Jenny Carpenter of Washington has applauded moves by apparel makers such as Shade and Layers to offer more modest choices, but she remains appalled by the marketing many retailers use to pitch their products.
"Why are retailers using sex to sell to young women?" asks Carpenter, who has four sons. "My boys will one day be men, and I want them to respect women for who they are — mind, body and soul — instead of drooling after them because of the amount of skin they're showing."
Ella Gunderson unwittingly amped up the modesty movement when she complained to Nordstrom in 2004.
"Dear Nordstrom, I am an 11-year-old girl who has tried shopping at your store for clothes (in particular jeans), but all of them ride way under my hips and the next size up is too big and falls down," she wrote, according to an excerpt on PureFashion.com.
Gunderson's story made national news, and Nordstrom responded with higher cut jeans — and more — when it realized hers was hardly a lone cry. "Around that time, a fair amount of people were looking for modest options," says Nordstrom spokeswoman Brooke White.
That prompted the company to add a "modest" category on its website. Although the designation was later dropped because there weren't enough people using "modest" as a search term, White says the chain did make sure to keep modest selections, which are available depending on demand in different regions of the country.
Macy's new "localization" strategy tailors apparel and other products by store and will include all Macy's by June. Spokesman Jim Sluzewski says, "In those stores where a more modest apparel assortment is expected by the customer, that's what we're working to deliver."
Modest or not, young people tend to prefer specialty stores over department stores, and that trend was evident during recent "mall missions" conducted by Pure Fashion. During these trips, groups of girls who are 14 to 18 years old fanned out across shopping areas to rate retailers on their apparel and atmosphere. They awarded Pure Fashion seals of approval to those that passed muster on at least seven out of 10 areas on their checklist, which includes appropriate apparel, mannequins and music.
American Eagle, Anthropologie and Banana Republic got the Washington, D.C., group's highest ratings, while Delia's, J. Crew and Ann Taylor all got the Pure Fashion thumbs up elsewhere.
"J. Crew is my favorite store, " says Ashley Nowak, a 14-year-old Pure Fashion member from Alpharetta, Ga. "Almost all of the other stores today have booty shorts and tube tops, that are not only revealing, but also set an inaccurate image of what beauty is supposed to look like."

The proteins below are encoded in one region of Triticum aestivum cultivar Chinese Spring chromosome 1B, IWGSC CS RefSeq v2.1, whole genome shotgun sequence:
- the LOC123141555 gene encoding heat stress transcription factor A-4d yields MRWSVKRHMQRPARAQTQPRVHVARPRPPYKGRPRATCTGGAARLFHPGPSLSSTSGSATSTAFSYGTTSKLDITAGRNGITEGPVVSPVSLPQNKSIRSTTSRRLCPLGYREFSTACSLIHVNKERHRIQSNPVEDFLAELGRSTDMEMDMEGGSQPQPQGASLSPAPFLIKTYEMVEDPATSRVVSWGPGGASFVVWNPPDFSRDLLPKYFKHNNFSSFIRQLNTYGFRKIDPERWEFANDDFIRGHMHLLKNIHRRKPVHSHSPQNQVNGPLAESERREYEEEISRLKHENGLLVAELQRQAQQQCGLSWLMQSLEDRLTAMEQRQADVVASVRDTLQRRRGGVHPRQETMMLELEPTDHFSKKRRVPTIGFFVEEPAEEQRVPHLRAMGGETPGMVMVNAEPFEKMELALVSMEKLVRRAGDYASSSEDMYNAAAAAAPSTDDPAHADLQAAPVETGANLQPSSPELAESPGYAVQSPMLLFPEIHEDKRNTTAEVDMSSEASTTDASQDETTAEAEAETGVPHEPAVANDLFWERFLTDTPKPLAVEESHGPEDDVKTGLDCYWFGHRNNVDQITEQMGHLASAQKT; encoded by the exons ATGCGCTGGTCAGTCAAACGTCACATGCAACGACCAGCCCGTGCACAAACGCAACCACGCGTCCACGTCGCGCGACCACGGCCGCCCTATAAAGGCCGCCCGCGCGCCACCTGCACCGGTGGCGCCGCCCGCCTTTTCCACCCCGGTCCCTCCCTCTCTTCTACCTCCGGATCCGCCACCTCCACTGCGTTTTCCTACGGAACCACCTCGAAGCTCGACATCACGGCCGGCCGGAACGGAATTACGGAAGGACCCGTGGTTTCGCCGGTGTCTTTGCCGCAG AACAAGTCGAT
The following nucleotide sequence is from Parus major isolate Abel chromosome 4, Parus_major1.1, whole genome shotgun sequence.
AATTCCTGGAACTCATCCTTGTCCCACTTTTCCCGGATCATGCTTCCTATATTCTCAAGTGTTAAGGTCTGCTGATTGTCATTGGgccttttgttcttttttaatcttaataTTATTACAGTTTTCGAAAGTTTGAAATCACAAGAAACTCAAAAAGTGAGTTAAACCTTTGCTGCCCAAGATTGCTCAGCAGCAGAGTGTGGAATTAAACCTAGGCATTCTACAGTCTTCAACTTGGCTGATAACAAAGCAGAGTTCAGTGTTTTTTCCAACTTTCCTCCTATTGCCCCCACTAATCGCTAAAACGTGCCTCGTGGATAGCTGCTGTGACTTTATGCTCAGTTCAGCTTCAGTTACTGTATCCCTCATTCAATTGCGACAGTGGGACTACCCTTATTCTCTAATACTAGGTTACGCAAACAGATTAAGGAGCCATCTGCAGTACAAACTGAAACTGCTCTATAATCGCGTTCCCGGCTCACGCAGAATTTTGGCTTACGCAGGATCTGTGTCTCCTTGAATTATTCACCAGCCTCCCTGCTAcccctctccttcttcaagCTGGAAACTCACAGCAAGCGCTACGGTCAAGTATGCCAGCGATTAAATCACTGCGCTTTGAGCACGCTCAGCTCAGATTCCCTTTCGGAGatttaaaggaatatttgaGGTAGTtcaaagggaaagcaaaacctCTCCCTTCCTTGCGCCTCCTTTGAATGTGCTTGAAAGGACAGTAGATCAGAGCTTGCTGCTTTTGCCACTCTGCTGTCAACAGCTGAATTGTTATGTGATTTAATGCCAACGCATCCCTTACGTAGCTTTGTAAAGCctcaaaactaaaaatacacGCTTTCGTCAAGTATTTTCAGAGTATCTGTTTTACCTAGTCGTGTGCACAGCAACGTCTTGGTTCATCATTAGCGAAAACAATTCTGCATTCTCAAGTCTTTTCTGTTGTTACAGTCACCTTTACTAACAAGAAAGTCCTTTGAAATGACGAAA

Elsa Rose Hoffmann, who leads Pure Fashion in the D.C. area, says most stores were "very receptive" during a recent outing in Georgetown: Store managers would ask, "What can we do to improve?"
No lack of material
Preparing to address a group of teen girls at a Pure Fashion camp last year, Sharman had props ready to convince them just how far into the gutter fashion — and our culture — have gone.
There was an 8-inch-long skirt from Abercrombie & Fitch, one of the store's shopping bags with a near-naked man on it and a "Bling Bling Barbie," who looked suspiciously like a prostitute. Sharman also showed a camisole that's now sold as a top but was considered lingerie at the time Sharman modeled it in the 1990s, when she says bras and underwear "were more full coverage."
Sharman didn't have to go any farther than her local mall to collect her examples. A floor-to-ceiling photo graphic of a young man with his pants unzipped has greeted many visitors to Abercrombie & Fitch stores. The home page for the chain's lingerie line, Gilly Hicks, has seven men with bare behinds posing with a young model in a bra and underwear. American Apparel's website home page recently featured a topless model wearing see-through leggings.
Still, the stores' sales suggest sex does often sell. Although Abercrombie's sales have plunged with the economy — February's sales dropped a record 30% from Februrary 2008 — it's widely attributed to the chain's resistance to discounting, not a conservative backlash. And along with sister store Hollister, Abercrombie remains one of the stores teens most often list as favorites.
American Apparel, which sells basic cotton tees and other casual wear, had a 9% sales increase in February and is often cited as one of the retail success stories of the downturn. Abercrombie & Fitch declined to comment. American Apparel says its ads are all done in-house and feature employees.
"Sometimes that means our ads are more controversial than other companies' but they are at least, always sincere and genuine," says company spokesman Ryan Holiday, who says provocative ads are at the "core of many fashion brands." While she's pleased by the response her cause is getting, Sharman suspects some of retail's embrace of modesty may cycle back out of fashion again in a few years.
"Fashion has been so sexy for the past seven to 10 years, they wanted to do something different to keep sales going," she says.
Still, all her members really want are options. Hoffmann says most stores these days are acceptable for girls who "know how to shop" with an eye toward modesty.
"Everybody's seeing their bottom lines shrinking, so they want to sell to those who wear modest clothing, as well as those who want to wear it in a more risqué manner," says Hoffmann. "And that's fine with us."